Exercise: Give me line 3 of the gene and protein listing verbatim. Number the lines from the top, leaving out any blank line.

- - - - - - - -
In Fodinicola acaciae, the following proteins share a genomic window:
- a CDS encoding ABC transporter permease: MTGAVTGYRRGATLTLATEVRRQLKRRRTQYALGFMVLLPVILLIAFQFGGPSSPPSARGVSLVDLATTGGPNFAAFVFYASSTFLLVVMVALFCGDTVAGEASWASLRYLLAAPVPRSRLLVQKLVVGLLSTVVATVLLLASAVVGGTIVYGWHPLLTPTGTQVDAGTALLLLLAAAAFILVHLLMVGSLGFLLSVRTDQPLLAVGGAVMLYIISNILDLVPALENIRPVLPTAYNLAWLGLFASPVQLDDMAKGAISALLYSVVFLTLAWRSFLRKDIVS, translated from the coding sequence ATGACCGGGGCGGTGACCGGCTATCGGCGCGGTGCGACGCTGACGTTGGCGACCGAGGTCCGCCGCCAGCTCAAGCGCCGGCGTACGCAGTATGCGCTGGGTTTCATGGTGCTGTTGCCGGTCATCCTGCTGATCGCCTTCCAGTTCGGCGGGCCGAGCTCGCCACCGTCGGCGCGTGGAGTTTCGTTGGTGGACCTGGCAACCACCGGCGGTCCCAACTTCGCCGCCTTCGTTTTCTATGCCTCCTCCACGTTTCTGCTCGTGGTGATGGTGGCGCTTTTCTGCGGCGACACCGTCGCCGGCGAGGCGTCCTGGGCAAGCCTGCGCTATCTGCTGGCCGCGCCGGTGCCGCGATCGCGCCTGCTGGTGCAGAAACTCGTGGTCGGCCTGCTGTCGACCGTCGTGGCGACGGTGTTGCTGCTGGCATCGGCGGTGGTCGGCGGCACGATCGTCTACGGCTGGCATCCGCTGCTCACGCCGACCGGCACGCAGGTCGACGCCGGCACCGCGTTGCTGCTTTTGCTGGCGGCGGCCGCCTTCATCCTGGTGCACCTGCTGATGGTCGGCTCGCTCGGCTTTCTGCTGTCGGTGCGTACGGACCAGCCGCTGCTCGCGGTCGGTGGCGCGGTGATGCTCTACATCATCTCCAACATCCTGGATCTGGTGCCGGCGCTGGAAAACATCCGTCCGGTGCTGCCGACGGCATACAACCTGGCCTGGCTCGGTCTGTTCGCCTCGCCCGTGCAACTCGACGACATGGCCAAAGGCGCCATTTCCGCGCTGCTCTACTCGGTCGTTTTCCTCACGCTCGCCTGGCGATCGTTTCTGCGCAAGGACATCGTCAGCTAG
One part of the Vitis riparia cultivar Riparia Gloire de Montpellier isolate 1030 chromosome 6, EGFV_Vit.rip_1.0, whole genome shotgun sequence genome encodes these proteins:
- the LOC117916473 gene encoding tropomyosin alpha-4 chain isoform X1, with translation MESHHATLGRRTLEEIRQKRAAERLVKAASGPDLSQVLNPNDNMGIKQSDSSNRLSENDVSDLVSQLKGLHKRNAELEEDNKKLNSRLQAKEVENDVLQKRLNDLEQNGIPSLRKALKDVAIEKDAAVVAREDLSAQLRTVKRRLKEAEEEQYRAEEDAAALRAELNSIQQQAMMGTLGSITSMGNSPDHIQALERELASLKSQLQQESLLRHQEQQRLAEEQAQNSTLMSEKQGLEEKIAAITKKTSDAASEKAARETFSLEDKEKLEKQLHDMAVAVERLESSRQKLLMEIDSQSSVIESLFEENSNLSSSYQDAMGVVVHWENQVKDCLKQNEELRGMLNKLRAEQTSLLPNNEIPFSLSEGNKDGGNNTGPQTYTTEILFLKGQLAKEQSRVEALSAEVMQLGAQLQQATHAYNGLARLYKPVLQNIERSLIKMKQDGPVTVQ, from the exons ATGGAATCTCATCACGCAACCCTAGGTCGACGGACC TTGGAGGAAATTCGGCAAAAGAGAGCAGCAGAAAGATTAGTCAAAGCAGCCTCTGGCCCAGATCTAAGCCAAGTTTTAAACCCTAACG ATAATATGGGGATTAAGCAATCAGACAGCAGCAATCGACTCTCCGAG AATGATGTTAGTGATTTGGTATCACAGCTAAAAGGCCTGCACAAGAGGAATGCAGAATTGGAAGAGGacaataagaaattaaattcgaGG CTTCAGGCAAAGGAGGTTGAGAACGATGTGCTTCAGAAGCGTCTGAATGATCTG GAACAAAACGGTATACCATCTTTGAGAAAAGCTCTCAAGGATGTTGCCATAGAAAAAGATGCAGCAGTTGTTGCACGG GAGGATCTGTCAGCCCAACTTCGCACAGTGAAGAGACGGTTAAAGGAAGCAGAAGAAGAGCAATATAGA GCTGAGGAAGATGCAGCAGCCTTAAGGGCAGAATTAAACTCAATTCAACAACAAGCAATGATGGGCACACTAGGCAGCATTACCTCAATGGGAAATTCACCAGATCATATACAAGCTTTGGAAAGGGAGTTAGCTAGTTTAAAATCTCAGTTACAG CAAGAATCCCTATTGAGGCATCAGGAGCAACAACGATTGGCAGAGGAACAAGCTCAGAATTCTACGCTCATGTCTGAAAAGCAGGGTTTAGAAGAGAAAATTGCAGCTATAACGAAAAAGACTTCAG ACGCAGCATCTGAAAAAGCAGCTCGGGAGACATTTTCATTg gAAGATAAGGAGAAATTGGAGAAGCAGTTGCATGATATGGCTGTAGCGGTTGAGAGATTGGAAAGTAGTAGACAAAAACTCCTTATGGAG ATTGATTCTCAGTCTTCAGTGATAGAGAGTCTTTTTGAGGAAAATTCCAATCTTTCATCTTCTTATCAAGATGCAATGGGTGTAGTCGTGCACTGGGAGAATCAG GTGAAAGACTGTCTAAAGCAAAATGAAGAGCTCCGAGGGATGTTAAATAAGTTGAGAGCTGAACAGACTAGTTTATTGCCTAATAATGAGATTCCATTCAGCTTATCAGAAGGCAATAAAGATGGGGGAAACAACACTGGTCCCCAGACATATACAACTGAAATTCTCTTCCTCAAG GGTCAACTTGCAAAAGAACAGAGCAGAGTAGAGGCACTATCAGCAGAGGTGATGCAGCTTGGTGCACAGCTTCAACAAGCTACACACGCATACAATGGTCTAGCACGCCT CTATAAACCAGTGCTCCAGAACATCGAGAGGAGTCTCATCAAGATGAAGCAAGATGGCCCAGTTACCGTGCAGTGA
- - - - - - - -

One part of the Vitis riparia cultivar Riparia Gloire de Montpellier isolate 1030 chromosome 6, EGFV_Vit.rip_1.0, whole genome shotgun sequence genome encodes these proteins: